In an unhappy work environment, we unconsciously cope by disengaging and shutting down. Perspective, though, allows us to deal more reasonably with perceived disappointment and disillusionment. We in fact alter perspective when doing 1 & 2 above. But I think we can also shift our perspective from what we consider to be a hopeless, dysfunctional work environment by compensating though building interests and purpose and happy experiences outside of the work environment. Think volunteerism, hobbies, activities that use your best talents and so on.
I wonder about how happiness at work affects men and how it affects women. My own informal recollection is that I know more men than women that have walked out of jobs because they were unhappy with the job. Women seem to hold on and persevere despite being less than satisfied with the work environment. Many years ago my own mother proffered the view that men define themselves though their jobs, so-called “job satisfaction” being of paramount importance in their personal matrix. I don’t know… worth thinking about.
I can’t say that in my 20 year career that I have ever worked in a single context that I would describe as optimal. I’m not even looking for perfect, but I am looking for a context where I learn, where I am inspired, where I am valued and compensated accordingly, where I can’t wait for tomorrow to come. But throughout these 20 years I have very deliberately done things outside of these sub-optimal contexts that paid my bills, preparing for the future and as a way to cope. I’ve put myself in the role of perpetual learner (I’m happiest when I’m learning) and ensured that I have constantly retooled and gotten the certification to prove it. I’ve taken up different hobbies along the way (writing, cooking, and I’m about to take up photography). I’ve had the honour of building relationships with a few select switched-on colleagues and mentors who to this day enrich my professional activities with their sage practical advice and their willing ear.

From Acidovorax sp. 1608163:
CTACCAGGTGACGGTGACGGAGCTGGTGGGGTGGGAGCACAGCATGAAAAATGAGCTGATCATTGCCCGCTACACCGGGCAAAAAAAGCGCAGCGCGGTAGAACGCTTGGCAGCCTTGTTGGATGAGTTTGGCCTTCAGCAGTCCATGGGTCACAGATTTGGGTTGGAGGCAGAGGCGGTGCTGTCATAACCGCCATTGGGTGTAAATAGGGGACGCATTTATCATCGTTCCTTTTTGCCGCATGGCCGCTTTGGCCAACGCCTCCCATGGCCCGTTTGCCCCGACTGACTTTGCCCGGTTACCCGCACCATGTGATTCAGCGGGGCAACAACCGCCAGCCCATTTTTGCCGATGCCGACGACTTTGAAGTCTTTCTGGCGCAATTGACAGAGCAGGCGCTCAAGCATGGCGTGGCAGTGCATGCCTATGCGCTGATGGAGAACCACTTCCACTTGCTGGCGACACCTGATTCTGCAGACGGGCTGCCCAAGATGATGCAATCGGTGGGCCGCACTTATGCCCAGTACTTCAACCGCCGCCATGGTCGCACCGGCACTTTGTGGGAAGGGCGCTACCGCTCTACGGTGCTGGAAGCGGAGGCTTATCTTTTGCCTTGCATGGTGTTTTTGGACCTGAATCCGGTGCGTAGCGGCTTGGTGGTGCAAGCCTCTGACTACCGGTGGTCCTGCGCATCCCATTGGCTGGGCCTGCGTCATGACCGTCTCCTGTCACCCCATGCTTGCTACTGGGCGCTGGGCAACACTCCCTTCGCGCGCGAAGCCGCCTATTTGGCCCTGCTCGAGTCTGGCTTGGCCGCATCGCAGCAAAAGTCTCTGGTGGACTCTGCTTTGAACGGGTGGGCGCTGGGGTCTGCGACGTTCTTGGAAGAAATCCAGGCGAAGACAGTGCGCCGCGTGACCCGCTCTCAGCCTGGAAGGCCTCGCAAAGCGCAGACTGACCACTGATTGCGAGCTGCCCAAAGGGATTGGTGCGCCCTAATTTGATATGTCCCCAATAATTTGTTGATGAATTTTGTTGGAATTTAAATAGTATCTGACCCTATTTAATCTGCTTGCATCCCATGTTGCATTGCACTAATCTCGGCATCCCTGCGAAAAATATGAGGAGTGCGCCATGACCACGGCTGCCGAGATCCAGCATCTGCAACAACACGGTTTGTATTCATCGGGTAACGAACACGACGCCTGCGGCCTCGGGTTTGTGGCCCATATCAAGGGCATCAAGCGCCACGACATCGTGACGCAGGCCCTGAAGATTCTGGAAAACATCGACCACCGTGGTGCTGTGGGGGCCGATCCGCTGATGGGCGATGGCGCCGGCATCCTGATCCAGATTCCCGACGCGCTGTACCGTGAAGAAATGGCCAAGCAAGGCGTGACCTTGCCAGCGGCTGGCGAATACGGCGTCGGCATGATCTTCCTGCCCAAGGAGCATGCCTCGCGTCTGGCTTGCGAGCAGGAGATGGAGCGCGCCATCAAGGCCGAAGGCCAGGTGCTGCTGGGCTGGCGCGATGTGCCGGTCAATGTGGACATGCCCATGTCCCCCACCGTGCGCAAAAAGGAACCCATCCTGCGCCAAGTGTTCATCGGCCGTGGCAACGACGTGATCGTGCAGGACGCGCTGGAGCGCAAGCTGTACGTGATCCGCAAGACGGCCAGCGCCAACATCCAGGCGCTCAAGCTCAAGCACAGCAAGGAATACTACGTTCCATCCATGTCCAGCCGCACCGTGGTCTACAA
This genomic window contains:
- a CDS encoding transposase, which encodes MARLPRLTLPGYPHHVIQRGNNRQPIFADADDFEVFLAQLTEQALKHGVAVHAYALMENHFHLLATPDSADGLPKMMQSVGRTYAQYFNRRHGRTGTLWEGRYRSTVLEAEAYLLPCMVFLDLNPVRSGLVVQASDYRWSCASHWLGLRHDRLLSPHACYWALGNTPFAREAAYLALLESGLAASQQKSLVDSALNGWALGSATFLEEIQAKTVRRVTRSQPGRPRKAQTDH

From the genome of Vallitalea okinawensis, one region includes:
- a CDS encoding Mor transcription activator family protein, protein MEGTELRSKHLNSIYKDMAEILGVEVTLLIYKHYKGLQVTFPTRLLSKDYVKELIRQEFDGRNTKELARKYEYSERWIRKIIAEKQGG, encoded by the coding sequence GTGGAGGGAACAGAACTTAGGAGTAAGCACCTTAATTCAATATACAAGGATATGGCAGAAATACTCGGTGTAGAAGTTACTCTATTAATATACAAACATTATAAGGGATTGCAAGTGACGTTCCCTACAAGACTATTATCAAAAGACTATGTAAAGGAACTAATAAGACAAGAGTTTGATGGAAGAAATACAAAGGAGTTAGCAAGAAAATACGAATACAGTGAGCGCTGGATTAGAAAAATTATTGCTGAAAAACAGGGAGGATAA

I do have my periods of abject disenchantment, but I try to remain hopeful, and I especially compensate in the ways I described just now. This is now even more important given the link between happiness and effectiveness. I still hope to find that work environment that ticks the boxes of compelling, clear vision and purpose, where functional, good relationships at work predominate. I’m pretty sure I have a part to play in creating this environment.